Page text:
Aid for the Heartland

Johnny Cash and Waylon Jennings perform Folsom Prison Blues
at Farm Aid 1985 / Video still from Farm Aid on YouTube
The early 1980s were a rough time for farmers in the United States and Canada. Years of record crops had combined with international geopolitical developments to drive down commodities prices and the value of farmland. Debt soared and foreclosures skyrocketed. It was the worst farm crisis to strike the United States since the dust bowl of the 1930s. As a leading agricultural state, Illinois was among the hardest hit.

The difficult times being encountered by Midwestern farmers were far from the only crisis affecting the globe during that time. A deadly famine had struck east Africa. It was one of the worst humanitarian crises of the late 20th century, killing more than one million people in Ethiopia alone. To bring attention to the suffering and the need for resources to alleviate it, some of the world’s leading entertainers organized an all-star lineup for a 1985 trans-Atlantic concert-telethon held in both London and Philadelphia called “Live Aid.”

Live Aid was a tremendous success, raising more than $100 million for famine relief and placing the crisis front and center in the attention of governments and non-profits around the world. In addition to providing some help for those in desperate need, the concert produced some iconic 1980s moments, including the famine-relief anthem “We Are The World.”

But it was a comment near the end of the show from Rock and Roll Hall of Famer Bob Dylan which would bring attention to the plight of American farmers and lead to a history-making event in Illinois.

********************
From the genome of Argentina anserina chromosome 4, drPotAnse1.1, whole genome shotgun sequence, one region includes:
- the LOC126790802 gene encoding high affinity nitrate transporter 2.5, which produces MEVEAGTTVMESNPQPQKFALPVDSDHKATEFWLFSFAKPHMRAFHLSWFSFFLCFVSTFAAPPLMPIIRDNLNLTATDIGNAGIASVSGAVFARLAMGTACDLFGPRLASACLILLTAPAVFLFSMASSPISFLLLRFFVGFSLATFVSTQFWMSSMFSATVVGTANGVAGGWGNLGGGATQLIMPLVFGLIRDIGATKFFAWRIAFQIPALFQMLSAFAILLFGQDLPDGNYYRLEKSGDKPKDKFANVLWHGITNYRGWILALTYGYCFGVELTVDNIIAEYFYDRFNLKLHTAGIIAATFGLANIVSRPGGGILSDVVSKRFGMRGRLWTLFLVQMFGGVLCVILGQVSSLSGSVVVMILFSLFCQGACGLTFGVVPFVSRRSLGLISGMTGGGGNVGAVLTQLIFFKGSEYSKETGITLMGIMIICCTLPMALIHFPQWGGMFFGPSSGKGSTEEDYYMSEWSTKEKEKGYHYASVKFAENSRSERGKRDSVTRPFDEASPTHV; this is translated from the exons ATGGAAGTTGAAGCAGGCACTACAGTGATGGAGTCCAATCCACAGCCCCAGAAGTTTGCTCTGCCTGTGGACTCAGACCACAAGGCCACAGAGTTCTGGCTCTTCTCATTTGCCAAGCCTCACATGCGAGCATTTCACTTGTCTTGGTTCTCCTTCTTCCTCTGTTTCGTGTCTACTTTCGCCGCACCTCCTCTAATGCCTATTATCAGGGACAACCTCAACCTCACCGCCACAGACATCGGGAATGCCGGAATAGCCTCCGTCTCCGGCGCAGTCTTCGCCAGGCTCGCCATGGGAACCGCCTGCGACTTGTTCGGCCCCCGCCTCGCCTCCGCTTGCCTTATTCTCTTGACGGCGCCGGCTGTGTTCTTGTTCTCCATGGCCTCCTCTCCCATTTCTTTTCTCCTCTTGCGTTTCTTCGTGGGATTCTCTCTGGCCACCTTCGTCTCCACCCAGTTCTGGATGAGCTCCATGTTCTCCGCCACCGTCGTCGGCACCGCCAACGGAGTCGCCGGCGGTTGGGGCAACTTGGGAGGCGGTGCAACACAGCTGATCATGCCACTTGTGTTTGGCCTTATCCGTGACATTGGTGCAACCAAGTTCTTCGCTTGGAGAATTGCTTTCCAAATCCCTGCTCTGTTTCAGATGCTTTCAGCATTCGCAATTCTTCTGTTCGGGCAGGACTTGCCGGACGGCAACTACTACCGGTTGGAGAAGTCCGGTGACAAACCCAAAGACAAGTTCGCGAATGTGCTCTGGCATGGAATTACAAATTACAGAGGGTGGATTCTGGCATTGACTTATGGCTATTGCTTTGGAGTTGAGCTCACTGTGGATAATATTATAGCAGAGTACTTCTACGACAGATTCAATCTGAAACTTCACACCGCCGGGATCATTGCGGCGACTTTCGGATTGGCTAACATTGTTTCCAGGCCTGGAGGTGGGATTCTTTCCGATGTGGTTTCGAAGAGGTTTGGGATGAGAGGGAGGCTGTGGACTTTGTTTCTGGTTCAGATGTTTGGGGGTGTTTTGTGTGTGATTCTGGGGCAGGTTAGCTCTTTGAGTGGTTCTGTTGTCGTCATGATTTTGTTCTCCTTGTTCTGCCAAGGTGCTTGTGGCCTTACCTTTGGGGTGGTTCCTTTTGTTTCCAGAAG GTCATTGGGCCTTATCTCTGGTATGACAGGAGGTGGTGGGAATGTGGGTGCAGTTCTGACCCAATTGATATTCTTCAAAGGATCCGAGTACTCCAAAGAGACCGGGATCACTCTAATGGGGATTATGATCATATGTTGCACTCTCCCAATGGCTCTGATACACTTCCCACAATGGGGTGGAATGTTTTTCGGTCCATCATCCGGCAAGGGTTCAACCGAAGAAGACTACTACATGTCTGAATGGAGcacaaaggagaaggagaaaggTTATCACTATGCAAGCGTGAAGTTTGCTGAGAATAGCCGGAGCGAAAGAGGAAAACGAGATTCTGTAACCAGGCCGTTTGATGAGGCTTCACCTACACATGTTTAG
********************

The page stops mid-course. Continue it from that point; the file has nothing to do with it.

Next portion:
“I hope that some of the money…maybe they can just take a little bit of it, maybe…one or two million, maybe…and use it, say, to pay the mortgages on some of the farms and, the farmers here, owe to the banks,” Dylan said from the stage in Philadelphia. Dylan’s suggestion of diverting some resources to help American farmers in need was controversial among Live Aid organizers, but it immediately caught on among many American entertainers who had seen the crisis in the heartland.

It was the beginning of Farm Aid.

Among the first to answer Dylan’s call were Willie Nelson, John Mellencamp and Neil Young. Heartland natives all (Texas, Indiana and Manitoba, Canada) each had seen the catastrophe that was striking farmers in North America, and each pledged to organize an event similar to Live Aid to help “raise awareness about the loss of family farms and to raise funds to keep farm families on their land.”

“The mood in the countryside was one of helplessness,” Missouri farmer Roger Allison told Modern Farmer for a 2015 article on the 30th anniversary of Farm Aid. “Farmers wanted to make their loans and deprived themselves and their families of food, electricity – the very basics – just trying to pay the debt.”

Willie Nelson performs On the Road Again at
Farm Aid 1985 / Video still from Farm Aid on YouTube
Plans for Farm Aid came together quickly. University of Illinois event manager John Graham told the Champaign News-Gazette in 2015 that Willie Nelson had been scheduled to perform at the 1985 Illinois State Fair, and that he had a conversation on the golf course with then-Governor Jim Thompson about a possible venue for a benefit concert to help struggling farmers. Memorial Stadium at the University of Illinois at Urbana-Champaign was chosen as the site.

On September 4, organizers and Governor Thompson held a press conference at Assembly Hall to point out “that 120 family farms were going out of business every day, and that high interest rates and high fuel prices were squeezing the profits and killing the farmers,” according to Graham’s recollection.